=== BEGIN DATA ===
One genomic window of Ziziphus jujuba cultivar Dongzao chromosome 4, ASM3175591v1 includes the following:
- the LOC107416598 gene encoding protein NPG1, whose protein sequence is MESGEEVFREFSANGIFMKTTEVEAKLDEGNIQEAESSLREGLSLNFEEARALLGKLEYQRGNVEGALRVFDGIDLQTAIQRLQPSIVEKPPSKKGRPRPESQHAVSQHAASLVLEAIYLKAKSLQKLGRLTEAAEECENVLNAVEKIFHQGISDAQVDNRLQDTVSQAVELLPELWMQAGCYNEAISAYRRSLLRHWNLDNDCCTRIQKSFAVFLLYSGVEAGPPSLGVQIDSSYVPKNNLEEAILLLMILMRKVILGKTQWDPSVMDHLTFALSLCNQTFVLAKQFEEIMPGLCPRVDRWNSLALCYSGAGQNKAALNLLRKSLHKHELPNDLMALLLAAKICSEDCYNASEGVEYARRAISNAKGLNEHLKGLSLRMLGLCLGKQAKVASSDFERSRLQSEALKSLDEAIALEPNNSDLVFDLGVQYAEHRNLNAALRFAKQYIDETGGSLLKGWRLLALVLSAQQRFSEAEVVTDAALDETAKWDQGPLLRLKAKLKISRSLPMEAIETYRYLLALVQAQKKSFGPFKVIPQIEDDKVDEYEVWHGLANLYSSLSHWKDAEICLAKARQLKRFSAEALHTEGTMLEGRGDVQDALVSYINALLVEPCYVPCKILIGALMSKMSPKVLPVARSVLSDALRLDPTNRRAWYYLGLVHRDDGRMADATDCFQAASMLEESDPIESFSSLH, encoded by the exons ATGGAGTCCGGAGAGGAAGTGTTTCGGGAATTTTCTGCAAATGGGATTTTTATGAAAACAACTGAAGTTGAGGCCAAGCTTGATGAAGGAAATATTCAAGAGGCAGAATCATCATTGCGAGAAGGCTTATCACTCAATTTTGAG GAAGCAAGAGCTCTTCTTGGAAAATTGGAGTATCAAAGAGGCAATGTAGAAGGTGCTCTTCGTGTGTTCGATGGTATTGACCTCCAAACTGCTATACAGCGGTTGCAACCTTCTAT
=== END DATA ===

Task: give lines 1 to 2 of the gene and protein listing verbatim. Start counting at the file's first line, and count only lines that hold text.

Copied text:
One genomic window of Ziziphus jujuba cultivar Dongzao chromosome 4, ASM3175591v1 includes the following:
- the LOC107416598 gene encoding protein NPG1, whose protein sequence is MESGEEVFREFSANGIFMKTTEVEAKLDEGNIQEAESSLREGLSLNFEEARALLGKLEYQRGNVEGALRVFDGIDLQTAIQRLQPSIVEKPPSKKGRPRPESQHAVSQHAASLVLEAIYLKAKSLQKLGRLTEAAEECENVLNAVEKIFHQGISDAQVDNRLQDTVSQAVELLPELWMQAGCYNEAISAYRRSLLRHWNLDNDCCTRIQKSFAVFLLYSGVEAGPPSLGVQIDSSYVPKNNLEEAILLLMILMRKVILGKTQWDPSVMDHLTFALSLCNQTFVLAKQFEEIMPGLCPRVDRWNSLALCYSGAGQNKAALNLLRKSLHKHELPNDLMALLLAAKICSEDCYNASEGVEYARRAISNAKGLNEHLKGLSLRMLGLCLGKQAKVASSDFERSRLQSEALKSLDEAIALEPNNSDLVFDLGVQYAEHRNLNAALRFAKQYIDETGGSLLKGWRLLALVLSAQQRFSEAEVVTDAALDETAKWDQGPLLRLKAKLKISRSLPMEAIETYRYLLALVQAQKKSFGPFKVIPQIEDDKVDEYEVWHGLANLYSSLSHWKDAEICLAKARQLKRFSAEALHTEGTMLEGRGDVQDALVSYINALLVEPCYVPCKILIGALMSKMSPKVLPVARSVLSDALRLDPTNRRAWYYLGLVHRDDGRMADATDCFQAASMLEESDPIESFSSLH, encoded by the exons ATGGAGTCCGGAGAGGAAGTGTTTCGGGAATTTTCTGCAAATGGGATTTTTATGAAAACAACTGAAGTTGAGGCCAAGCTTGATGAAGGAAATATTCAAGAGGCAGAATCATCATTGCGAGAAGGCTTATCACTCAATTTTGAG GAAGCAAGAGCTCTTCTTGGAAAATTGGAGTATCAAAGAGGCAATGTAGAAGGTGCTCTTCGTGTGTTCGATGGTATTGACCTCCAAACTGCTATACAGCGGTTGCAACCTTCTAT